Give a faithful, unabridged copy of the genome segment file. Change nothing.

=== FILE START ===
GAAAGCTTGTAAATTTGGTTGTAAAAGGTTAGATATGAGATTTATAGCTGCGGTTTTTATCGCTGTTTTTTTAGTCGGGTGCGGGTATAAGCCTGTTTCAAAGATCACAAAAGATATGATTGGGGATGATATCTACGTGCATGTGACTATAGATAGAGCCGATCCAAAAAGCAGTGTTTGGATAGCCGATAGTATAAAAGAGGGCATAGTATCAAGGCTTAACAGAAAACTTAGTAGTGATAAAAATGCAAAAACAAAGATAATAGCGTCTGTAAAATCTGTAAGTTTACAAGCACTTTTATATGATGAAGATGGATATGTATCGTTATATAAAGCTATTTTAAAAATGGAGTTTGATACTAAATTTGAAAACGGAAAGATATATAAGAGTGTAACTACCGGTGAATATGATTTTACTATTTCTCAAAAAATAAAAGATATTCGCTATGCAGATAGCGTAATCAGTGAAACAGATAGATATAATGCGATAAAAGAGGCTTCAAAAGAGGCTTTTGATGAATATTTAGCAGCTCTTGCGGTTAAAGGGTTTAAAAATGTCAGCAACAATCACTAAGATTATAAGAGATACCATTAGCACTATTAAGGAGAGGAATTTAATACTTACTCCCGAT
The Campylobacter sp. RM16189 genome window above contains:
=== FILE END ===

GAAAGCTTGTAAATTTGGTTGTAAAAGGTTAGATATGAGATTTATAGCTGCGGTTTTTATCGCTGTTTTTTTAGTCGGGTGCGGGTATAAGCCTGTTTCAAAGATCACAAAAGATATGATTGGGGATGATATCTACGTGCATGTGACTATAGATAGAGCCGATCCAAAAAGCAGTGTTTGGATAGCCGATAGTATAAAAGAGGGCATAGTATCAAGGCTTAACAGAAAACTTAGTAGTGATAAAAATGCAAAAACAAAGATAATAGCGTCTGTAAAATCTGTAAGTTTACAAGCACTTTTATATGATGAAGATGGATATGTATCGTTATATAAAGCTATTTTAAAAATGGAGTTTGATACTAAATTTGAAAACGGAAAGATATATAAGAGTGTAACTACCGGTGAATATGATTTTACTATTTCTCAAAAAATAAAAGATATTCGCTATGCAGATAGCGTAATCAGTGAAACAGATAGATATAATGCGATAAAAGAGGCTTCAAAAGAGGCTTTTGATGAATATTTAGCAGCTCTTGCGGTTAAAGGGTTTAAAAATGTCAGCAACAATCACTAAGATTATAAGAGATACCATTAGCACTATTAAGGAGAGGAATTTAATACTTACTCCCGAT
The Campylobacter sp. RM16189 genome window above contains: